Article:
Tillman Kaiser’s work was included in this gallery’s group exhibition The Description of a New World, Called the Blazing-World last fall. The current exhibition is the artist’s first one-person show in New York. A reception for the artist will be held on the day of the opening from 6 to 8 pm.
Tillman Kaiser’s paintings, like Ted Hughes’ swifts, appear suddenly, discordantly. Made manifest in both chaos and order, they break the space they inhabit and then leave a void, only to appear again, transformed.
Kaiser’s complex, radiant abstract works are process-intensive meditations on history and style. Using photographic techniques, painting, drawing, collage, and screen-printing, the artist creates manifold compositions that allude to embryonic modernisms (the Orphism of František Kupka, the Metaphysical painting of Giorgio DeChirico, Futurism, Constructivism and Suprematism), science fiction, philosophy and architecture, particularly Viennese Gothic architecture like Stephansdom (St. Stephens Cathedral). Working with studio-made photograms and egg tempera, the artist’s most recent work focuses on a synthetic exploration of the ground between photography and painting.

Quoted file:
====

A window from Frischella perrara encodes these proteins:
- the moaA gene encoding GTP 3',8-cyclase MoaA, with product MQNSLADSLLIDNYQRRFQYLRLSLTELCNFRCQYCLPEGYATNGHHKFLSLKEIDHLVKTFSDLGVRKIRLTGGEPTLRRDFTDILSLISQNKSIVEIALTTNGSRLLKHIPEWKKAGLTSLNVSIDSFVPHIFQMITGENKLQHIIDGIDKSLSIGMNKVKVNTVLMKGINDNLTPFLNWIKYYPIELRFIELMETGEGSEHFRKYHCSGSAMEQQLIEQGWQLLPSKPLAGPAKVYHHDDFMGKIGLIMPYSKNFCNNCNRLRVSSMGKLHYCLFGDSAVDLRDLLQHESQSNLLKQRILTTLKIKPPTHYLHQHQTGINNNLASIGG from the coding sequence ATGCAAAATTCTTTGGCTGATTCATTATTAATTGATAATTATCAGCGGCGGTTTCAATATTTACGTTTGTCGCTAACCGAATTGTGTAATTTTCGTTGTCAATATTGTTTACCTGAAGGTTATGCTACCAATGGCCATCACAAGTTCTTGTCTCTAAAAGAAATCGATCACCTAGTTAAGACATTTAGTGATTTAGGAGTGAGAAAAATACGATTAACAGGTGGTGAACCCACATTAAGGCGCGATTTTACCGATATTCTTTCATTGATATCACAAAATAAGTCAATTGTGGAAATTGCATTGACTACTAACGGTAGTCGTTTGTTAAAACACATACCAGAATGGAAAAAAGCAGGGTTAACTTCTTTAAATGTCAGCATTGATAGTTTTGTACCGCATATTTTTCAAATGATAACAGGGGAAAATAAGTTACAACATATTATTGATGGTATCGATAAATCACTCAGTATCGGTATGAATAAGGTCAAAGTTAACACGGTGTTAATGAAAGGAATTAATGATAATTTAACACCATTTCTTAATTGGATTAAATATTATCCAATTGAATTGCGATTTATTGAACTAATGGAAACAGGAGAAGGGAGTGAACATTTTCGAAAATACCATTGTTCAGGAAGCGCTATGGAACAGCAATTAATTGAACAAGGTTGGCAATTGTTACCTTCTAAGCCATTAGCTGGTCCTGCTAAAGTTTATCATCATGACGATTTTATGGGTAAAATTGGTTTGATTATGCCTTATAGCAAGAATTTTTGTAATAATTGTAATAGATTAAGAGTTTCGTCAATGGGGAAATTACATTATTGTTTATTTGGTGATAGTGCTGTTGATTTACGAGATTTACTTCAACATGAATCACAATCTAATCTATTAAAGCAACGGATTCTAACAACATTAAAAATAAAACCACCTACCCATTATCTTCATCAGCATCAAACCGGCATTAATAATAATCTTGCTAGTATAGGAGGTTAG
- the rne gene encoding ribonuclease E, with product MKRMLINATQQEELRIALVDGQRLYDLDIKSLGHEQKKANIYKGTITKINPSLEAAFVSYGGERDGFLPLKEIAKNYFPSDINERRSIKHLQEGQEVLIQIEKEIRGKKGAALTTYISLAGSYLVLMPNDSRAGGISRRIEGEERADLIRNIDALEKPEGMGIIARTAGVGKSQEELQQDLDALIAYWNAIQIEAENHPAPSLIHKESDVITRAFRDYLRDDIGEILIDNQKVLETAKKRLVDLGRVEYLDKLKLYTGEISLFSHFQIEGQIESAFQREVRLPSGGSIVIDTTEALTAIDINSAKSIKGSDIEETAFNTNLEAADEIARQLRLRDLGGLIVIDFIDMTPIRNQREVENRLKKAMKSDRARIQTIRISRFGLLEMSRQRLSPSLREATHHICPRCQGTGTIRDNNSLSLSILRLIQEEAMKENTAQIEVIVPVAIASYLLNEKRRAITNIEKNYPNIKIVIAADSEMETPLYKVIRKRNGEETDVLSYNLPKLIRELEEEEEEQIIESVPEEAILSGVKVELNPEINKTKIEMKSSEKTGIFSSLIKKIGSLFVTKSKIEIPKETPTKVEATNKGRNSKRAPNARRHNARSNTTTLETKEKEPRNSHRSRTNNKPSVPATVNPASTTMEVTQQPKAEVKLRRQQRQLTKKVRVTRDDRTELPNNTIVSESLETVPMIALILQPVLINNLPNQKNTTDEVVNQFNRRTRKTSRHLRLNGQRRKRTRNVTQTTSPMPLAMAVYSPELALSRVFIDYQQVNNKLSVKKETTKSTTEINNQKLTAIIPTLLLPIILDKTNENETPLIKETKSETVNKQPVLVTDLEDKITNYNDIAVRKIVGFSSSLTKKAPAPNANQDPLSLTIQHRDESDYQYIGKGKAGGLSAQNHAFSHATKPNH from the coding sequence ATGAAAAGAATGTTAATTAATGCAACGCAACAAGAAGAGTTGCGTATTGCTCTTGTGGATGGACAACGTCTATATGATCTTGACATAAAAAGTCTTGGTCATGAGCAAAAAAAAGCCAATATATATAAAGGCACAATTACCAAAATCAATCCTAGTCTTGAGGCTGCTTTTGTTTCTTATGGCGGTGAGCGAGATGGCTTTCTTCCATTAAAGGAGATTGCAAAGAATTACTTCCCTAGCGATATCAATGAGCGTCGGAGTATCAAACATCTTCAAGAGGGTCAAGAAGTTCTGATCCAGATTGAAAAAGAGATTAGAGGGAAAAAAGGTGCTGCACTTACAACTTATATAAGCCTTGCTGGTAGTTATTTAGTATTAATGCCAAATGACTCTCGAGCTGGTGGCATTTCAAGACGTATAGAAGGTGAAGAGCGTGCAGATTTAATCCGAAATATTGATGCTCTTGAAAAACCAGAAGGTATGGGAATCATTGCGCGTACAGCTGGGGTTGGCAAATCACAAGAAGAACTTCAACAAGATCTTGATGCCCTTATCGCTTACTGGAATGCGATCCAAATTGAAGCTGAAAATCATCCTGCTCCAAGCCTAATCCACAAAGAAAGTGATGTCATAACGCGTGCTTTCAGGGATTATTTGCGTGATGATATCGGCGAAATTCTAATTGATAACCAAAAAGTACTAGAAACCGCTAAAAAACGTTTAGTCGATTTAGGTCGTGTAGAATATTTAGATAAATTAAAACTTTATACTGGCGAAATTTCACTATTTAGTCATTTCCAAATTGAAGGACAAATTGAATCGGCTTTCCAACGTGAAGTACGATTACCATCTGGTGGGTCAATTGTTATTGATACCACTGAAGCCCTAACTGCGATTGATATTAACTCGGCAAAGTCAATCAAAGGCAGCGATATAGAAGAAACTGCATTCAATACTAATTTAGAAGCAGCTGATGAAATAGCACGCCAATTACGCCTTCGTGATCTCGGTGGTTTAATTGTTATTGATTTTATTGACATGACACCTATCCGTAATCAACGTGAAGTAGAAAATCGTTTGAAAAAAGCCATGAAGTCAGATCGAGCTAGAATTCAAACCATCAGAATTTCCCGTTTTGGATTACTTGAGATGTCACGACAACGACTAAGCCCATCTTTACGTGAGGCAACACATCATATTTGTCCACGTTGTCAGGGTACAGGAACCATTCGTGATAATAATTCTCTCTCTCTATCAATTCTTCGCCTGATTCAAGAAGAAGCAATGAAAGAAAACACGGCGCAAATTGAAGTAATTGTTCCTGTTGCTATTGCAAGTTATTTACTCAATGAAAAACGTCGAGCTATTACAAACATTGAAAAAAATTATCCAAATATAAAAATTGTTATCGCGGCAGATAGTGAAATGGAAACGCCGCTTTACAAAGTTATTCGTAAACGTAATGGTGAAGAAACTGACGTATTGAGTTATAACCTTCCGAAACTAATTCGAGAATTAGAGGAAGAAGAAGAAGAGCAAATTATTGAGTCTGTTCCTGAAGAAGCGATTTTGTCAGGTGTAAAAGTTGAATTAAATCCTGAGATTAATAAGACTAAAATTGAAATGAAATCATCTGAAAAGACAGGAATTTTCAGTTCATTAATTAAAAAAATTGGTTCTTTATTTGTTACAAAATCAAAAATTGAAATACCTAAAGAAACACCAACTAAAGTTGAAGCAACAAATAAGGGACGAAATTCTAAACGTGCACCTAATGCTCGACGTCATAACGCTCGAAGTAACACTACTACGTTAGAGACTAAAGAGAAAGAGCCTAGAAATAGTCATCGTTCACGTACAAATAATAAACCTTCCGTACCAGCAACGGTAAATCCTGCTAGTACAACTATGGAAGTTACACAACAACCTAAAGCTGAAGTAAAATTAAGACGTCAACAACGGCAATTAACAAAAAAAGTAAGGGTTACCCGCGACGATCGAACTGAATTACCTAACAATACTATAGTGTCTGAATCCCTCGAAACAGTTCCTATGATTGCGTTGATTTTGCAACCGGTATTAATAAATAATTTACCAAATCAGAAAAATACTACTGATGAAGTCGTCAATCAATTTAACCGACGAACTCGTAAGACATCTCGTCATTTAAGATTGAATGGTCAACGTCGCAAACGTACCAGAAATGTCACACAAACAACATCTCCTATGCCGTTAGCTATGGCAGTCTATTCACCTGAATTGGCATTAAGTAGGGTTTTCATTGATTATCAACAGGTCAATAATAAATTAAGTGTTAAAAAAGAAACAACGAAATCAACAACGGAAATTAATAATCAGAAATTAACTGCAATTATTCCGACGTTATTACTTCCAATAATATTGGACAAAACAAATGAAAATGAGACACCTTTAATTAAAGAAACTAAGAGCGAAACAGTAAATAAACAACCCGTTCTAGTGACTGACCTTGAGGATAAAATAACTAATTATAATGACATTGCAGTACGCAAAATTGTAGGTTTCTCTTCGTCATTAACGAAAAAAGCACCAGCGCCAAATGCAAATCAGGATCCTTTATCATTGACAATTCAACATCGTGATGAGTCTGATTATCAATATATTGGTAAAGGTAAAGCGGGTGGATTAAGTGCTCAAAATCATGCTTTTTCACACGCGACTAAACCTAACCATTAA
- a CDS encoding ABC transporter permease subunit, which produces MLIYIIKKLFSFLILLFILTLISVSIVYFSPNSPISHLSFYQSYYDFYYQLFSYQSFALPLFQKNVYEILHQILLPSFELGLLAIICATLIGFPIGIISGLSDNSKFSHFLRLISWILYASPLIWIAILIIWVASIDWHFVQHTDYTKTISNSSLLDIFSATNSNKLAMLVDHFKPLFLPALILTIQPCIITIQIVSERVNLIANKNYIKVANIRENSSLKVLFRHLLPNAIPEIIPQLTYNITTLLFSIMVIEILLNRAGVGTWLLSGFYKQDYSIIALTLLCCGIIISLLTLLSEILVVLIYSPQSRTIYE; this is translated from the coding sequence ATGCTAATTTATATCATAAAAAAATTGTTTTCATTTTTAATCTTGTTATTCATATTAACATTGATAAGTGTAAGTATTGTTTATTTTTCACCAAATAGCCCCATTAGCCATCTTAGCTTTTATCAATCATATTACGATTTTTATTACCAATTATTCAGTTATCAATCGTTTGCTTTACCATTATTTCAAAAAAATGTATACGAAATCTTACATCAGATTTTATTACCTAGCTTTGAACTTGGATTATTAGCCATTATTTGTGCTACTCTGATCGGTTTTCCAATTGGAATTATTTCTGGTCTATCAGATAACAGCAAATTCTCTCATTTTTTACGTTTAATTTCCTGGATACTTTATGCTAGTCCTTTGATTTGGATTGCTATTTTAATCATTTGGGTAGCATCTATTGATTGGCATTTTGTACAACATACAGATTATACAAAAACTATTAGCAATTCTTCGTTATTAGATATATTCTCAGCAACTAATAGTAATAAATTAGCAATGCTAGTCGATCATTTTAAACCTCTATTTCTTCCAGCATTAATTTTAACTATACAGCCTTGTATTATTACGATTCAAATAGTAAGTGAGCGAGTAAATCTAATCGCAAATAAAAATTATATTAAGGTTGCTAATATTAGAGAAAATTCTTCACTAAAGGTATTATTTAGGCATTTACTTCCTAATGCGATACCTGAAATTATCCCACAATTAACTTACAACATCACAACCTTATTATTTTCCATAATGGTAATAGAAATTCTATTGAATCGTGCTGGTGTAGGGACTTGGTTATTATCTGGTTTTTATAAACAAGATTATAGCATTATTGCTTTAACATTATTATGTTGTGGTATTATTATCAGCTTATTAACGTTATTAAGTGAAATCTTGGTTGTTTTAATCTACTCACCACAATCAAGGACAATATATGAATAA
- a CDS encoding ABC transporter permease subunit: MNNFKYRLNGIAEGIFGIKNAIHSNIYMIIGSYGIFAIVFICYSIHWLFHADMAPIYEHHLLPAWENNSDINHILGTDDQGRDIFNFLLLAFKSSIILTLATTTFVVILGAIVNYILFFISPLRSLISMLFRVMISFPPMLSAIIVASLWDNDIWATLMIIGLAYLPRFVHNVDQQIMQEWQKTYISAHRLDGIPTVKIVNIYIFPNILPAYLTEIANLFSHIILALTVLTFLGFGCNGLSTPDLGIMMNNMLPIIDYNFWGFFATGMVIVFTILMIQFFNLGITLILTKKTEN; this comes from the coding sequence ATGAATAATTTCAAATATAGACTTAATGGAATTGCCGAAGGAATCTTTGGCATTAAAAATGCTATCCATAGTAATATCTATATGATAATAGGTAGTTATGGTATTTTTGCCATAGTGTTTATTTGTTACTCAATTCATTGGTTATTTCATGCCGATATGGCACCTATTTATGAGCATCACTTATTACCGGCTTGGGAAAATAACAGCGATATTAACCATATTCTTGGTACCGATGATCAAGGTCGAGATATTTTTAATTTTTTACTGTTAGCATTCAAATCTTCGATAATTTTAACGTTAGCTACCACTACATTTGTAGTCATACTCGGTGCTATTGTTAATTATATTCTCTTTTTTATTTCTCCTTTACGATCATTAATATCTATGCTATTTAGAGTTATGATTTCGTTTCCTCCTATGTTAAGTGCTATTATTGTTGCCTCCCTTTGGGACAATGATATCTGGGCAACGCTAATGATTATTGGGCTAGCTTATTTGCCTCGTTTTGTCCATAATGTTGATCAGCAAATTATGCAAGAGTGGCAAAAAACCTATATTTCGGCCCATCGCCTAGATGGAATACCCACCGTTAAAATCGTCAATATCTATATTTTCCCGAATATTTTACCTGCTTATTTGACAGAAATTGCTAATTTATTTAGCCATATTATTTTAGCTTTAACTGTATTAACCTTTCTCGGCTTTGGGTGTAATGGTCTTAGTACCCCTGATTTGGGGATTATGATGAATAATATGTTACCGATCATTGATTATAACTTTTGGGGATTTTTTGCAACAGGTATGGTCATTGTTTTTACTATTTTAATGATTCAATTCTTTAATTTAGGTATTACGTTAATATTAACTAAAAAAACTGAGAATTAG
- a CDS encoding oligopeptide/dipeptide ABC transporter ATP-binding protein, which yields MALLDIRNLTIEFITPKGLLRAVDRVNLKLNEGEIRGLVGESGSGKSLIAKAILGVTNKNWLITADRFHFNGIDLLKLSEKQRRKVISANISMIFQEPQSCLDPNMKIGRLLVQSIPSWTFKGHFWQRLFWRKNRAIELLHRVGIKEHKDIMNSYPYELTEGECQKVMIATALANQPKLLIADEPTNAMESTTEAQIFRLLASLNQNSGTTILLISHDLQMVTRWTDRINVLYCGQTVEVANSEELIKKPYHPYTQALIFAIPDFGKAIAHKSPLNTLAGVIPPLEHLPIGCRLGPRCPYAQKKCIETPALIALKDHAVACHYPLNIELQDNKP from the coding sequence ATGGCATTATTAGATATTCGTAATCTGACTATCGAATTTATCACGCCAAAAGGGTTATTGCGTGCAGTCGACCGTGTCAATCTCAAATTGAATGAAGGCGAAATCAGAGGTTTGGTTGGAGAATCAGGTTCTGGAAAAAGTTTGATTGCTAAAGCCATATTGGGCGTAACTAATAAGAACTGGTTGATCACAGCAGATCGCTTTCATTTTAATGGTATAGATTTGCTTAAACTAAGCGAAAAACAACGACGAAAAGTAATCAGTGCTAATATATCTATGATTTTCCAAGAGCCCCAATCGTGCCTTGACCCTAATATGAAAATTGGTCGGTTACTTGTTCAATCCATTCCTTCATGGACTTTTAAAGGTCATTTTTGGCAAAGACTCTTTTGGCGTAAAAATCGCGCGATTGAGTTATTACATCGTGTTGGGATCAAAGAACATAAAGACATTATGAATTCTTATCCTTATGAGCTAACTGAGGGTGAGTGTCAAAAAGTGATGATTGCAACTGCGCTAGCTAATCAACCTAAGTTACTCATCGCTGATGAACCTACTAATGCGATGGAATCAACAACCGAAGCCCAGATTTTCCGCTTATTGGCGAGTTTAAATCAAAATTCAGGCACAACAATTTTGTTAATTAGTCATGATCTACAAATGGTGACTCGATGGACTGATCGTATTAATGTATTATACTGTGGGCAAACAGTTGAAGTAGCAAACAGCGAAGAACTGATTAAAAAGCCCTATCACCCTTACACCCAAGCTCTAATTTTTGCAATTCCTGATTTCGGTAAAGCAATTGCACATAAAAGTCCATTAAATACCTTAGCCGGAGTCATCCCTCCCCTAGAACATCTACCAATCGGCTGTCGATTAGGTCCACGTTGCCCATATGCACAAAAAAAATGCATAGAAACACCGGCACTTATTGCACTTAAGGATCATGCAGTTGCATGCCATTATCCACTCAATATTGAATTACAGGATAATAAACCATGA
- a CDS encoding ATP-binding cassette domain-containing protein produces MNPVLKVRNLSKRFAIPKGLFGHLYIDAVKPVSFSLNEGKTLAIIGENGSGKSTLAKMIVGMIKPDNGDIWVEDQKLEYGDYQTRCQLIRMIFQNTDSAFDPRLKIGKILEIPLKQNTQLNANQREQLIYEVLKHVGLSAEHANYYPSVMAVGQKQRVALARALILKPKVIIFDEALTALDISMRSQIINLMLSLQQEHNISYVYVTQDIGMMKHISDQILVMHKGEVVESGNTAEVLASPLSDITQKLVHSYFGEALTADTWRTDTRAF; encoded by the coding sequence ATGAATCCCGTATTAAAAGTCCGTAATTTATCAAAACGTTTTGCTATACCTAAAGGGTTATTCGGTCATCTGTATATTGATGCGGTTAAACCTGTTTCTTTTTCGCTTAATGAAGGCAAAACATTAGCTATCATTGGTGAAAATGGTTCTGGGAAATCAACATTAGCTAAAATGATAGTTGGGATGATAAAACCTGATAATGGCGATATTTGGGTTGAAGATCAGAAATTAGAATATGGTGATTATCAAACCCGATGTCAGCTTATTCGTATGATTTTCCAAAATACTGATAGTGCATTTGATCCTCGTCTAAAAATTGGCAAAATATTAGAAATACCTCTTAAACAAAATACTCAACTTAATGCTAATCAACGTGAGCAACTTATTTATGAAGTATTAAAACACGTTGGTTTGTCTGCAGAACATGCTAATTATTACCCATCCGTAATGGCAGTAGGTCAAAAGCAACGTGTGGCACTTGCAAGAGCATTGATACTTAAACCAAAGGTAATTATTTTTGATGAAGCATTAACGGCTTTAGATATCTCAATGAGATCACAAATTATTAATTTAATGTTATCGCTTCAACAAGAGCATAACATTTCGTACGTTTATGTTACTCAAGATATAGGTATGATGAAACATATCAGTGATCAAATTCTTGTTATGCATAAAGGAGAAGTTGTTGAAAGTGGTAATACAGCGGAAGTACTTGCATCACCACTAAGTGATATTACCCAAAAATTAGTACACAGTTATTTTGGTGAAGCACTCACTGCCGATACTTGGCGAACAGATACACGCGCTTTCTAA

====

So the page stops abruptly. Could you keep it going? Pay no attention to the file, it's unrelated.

Tillman Kaiser shares concerns with other contemporary European artists in displaying a fascination with early modernist design, Utopian ideology and Futurism redux. Such interests place Kaiser’s work alongside that of Lucy McKenzie, Julian Goethe, Torsten Slama, and Gerda Scheepers (among others). The adolescence of these artists, most born in the 1970s, was defined by the fall of the Iron Curtain, an event that precipitated an historical reimagining of the arc of European culture. Conflating modernist and historical styles, they convey a regard for making new art that is deep and critical, rather than nostalgic, subtly referential, rater than concrete and abstract.